Beautiful Broadway: A Very Old English Village
Henry James, an American writer who settled in England, was a frequent visitor to the Cotswolds. James described Broadway in 1889 as a ‘very old English village, lying amongst its meadows and hedges, in the very heart of the country, in the hollow of the green hills of Worcestershire’ and that ‘much of the land about it are in short the perfection of the old English rural tradition.’
The geese on the village green that James went on to describe may be missing today but the village’s ‘broad way’ lined with horse chestnut trees and honey-coloured Cotswold limestone buildings, many dating back to the 16th century with some parts of The Lygon Arms appearing to date back to the 14th century, still does not fail to charm visitors to this most picturesque and beautiful English village.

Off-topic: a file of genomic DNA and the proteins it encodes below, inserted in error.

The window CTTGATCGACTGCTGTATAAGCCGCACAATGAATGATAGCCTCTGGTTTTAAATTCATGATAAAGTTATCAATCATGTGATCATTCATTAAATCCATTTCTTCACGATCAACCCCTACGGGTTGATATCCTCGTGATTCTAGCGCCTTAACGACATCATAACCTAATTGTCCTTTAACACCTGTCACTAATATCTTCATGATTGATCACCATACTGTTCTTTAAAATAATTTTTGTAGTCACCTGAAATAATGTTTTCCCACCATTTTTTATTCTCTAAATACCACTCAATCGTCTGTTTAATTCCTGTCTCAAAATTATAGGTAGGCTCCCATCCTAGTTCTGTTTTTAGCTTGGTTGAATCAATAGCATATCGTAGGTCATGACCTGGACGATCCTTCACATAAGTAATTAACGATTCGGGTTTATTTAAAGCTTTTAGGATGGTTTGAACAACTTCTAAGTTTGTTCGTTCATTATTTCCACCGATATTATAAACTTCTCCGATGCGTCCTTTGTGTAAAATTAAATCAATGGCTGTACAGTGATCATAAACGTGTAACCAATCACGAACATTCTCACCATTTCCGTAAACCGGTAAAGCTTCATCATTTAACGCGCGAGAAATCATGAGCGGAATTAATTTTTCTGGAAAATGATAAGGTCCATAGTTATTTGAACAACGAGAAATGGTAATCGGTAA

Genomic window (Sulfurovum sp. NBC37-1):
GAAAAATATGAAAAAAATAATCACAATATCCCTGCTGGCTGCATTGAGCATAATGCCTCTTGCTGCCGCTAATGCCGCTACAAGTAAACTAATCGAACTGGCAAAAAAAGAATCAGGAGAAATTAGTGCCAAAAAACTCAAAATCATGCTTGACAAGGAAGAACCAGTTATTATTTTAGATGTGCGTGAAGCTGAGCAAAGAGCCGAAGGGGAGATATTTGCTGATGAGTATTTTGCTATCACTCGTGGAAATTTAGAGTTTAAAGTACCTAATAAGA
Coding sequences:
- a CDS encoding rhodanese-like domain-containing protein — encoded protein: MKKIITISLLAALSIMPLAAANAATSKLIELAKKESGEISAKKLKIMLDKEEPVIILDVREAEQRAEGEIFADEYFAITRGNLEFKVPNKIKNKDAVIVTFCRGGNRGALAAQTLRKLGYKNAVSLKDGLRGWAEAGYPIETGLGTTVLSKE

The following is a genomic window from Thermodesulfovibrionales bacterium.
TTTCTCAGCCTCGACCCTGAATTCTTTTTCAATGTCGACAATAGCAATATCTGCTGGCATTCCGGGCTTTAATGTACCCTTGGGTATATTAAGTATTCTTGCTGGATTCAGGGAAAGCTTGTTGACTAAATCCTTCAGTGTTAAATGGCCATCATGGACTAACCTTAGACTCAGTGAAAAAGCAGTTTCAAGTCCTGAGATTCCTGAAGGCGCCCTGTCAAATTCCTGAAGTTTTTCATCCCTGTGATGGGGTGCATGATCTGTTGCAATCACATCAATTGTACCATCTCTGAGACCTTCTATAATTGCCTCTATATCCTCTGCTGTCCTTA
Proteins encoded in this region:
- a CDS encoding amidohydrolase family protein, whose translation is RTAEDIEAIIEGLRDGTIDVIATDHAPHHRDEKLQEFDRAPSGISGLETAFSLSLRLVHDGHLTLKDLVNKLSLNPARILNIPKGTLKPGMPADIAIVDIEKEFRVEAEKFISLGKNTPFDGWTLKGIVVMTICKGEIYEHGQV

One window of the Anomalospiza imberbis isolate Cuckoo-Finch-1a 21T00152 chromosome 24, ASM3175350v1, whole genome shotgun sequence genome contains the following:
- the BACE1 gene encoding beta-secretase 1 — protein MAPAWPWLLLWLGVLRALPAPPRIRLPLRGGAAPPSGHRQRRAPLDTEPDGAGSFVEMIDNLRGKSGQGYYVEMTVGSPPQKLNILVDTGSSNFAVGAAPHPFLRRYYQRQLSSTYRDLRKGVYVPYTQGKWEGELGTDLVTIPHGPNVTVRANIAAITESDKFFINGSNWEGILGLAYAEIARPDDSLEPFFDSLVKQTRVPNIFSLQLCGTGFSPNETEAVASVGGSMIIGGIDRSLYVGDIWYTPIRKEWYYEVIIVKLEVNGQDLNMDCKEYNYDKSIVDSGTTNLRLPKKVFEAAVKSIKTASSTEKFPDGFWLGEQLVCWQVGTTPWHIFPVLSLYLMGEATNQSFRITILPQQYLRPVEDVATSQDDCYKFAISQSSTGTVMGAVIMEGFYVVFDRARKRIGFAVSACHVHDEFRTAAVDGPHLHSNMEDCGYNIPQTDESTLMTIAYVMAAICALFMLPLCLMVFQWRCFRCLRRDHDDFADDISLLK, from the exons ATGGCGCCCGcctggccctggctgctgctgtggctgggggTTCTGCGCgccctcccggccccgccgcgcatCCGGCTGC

Broadway still delights. The village is a centre for the arts steeped in history with a unique heritage of a world-famous colony of artists, writers and musicians collectively known as the Broadway Colony who worked and visited the village during the late 19th century. The Colony included Henry James and Frank Millet, John Singer Sargent, Alfred Parsons, Mary Anderson de Navarro to name just a few.